OPUS: Echo of Starsong is intimidating. Not so much in terms of difficulty — there's very little of that in what's largely a visual novel-esque sort of business — but in terms of story, there's so much to take in. Even with the preceding two games (OPUS: The Day We Found Earth and OPUS: Rocket of Whispers) in your back pocket, you're going to be thrown in at the deep end here. The world of OPUS is a shockingly well-realised one, rich with lore that stretches across in-game decades.
It's easily the most expansive title in the series, offering a number of different inputs in order to facilitate exploration of its world, taking control of multiple different characters across multiple years. What we're swinging at here is it's a lot, though it may not seem like such at the very beginning. Thrown into a world of space pirates, miners, witches and extensive politics, you're following the very intimate, very human story of the relationship between intergalactic traveller Jun, his guardian Kay, and enigmatic Witch Eda, among many others.
What this ultimately comes down to is an adventure game-like presentation mixed with the lesser interactivity and challenge of a visual novel; this is more compelling than it sounds, mostly because the story is well-written and the game features full (Japanese or Mandarin Chinese) voice acting, adding a great deal of depth to the proceedings in this Full Bloom Edition. What seems initially like a strict side-scrolling world is revealed to be 3D, too, with enjoyable exploration through the beautifully-crafted locations being a consistent draw.
There's also a lot of dialogue, playing out in the usual Visual Novel way of talking heads overlaid across the gameplay with the occasional full-screen "CG" for special scenes. These segments look just as good as the main game — which makes impressively intricate, mysterious architecture out of rather simple polygons — but the character designs are a little generic anime for our taste. Likeable to a fault and definitely interesting, but still a touch familiar. More successful are the frequent dialogue branches, which let you choose your next remark in a conversation. None of these choices are especially drastic in terms of how they affect the story, but they're a nice addition nonetheless and help the proceedings feel a lot less railroaded.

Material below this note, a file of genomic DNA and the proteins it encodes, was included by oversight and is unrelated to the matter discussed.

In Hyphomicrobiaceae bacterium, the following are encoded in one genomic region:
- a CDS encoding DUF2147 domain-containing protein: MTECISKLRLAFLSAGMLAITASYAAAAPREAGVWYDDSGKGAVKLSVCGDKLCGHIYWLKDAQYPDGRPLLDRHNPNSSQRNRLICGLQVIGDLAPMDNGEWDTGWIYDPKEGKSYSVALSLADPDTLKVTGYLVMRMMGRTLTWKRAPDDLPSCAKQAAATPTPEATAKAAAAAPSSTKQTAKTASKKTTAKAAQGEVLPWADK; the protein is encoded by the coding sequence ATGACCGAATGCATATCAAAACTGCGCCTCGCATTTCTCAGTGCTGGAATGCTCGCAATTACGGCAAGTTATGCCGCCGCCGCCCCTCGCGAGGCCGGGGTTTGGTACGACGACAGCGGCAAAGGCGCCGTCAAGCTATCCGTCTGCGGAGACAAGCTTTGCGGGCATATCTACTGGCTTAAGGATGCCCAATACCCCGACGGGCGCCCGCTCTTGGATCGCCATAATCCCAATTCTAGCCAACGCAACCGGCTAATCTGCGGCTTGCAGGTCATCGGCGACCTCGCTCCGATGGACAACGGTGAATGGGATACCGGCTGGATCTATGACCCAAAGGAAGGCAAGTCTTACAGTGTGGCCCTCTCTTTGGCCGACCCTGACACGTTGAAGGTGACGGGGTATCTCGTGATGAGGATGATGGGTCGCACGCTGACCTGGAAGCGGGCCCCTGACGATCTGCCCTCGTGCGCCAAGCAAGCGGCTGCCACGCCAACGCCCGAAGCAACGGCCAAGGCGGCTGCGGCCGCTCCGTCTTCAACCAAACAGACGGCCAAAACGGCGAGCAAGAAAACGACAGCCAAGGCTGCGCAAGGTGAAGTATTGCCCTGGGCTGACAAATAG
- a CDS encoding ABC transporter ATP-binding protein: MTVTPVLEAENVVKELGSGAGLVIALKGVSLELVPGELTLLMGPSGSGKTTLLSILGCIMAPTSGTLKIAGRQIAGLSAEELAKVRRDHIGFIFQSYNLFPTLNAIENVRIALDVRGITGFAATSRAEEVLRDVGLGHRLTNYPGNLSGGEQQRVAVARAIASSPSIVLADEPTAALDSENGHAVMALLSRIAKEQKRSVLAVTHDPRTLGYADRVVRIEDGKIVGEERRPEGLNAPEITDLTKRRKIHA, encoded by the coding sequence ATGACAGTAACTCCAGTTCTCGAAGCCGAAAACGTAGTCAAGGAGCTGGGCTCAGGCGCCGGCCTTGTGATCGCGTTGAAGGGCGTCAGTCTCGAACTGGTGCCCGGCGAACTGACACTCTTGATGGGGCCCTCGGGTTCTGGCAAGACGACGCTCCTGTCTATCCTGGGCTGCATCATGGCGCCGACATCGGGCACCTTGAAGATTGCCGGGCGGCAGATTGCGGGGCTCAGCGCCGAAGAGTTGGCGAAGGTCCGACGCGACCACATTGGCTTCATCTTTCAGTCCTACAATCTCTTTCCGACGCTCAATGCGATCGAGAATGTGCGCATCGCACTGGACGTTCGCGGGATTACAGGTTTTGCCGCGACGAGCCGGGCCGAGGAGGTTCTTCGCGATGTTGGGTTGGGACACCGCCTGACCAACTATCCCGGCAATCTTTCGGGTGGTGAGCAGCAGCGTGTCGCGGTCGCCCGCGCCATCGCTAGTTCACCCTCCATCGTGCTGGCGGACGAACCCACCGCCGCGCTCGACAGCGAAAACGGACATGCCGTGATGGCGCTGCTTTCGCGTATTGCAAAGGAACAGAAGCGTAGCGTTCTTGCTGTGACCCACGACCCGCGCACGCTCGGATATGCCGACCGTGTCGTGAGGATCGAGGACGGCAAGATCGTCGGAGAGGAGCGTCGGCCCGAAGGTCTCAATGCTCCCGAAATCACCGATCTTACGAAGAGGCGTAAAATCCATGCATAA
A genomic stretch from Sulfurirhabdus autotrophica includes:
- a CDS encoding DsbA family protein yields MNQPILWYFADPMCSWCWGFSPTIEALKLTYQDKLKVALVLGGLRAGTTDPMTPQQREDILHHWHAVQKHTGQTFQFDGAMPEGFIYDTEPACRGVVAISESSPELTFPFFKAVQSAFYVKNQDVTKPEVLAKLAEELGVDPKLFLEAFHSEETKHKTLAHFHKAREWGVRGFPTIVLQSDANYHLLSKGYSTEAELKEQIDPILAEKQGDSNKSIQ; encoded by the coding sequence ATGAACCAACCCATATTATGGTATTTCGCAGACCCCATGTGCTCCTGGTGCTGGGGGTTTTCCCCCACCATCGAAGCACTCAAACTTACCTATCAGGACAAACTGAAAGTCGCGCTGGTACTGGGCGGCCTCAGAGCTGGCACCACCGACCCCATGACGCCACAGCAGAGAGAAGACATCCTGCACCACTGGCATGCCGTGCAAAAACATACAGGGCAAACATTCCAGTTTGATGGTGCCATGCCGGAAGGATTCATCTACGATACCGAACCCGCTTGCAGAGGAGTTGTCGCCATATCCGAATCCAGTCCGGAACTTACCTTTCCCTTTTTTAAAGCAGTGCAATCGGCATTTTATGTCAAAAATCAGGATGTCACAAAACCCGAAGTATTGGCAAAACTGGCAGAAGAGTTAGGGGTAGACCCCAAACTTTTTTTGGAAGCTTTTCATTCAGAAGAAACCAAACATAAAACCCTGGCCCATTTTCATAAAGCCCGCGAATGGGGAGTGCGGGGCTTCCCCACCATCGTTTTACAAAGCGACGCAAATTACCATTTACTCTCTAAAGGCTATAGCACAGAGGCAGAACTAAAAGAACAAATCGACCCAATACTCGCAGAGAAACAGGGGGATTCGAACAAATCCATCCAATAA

It's not all talking, listening, and reading, though — there are more traditionally gamey elements at play, with the buying and selling of resources and the ability to use said gains in order to upgrade your spaceship, which in turn allows access to more areas which in turn allow you to locate more resources. There's also puzzle-solving utilising the titular "Starsongs", music that you play to affect the environment by turning liquid Lumen to gas, opening enormous locked vaults (among other things). Less impressively, there are sections that are based on luck, which isn't something we're entirely keen on in a game that's ultimately narrative-focused. You'll get into battles as you fly around space, and losing them will simply reload your last autosave. Not much of a penalty, but it does beg the question why you'd bother with them in the first place.
We described the visuals as "simple" earlier, and they are, but they do a lot with a little. Echo of Starsong has a very pronounced visual identity, with excellent use of colour and scale to make your characters feel as small as they are in this enormous world. It's a testament to the strong identity of the OPUS series that while all three games look and feel different, they're all still very much part of their series. That consistency here goes hand-in-hand with strong writing to create a thoroughly appealing game that's only brought down at all by its more random elements — and even they aren't particularly egregious.
OPUS: Echo of Starsong is a lovely game, an emotional adventure that represents the apex of the series to date and easily one of the best story-driven games on Switch. It's also excellent value for money, offering around ten hours of game for its low price, more if you really take your time and soak the whole thing up the way you really should do. While the character designs are a little too familiar, the characters themselves are complex, interesting, and likeable, and the story told with them is a complete, satisfying tale. Oh, and when the opening suggests playing with headphones? That's a hard agree from us, both to help with the music-based puzzles and simply to enjoy the excellent score.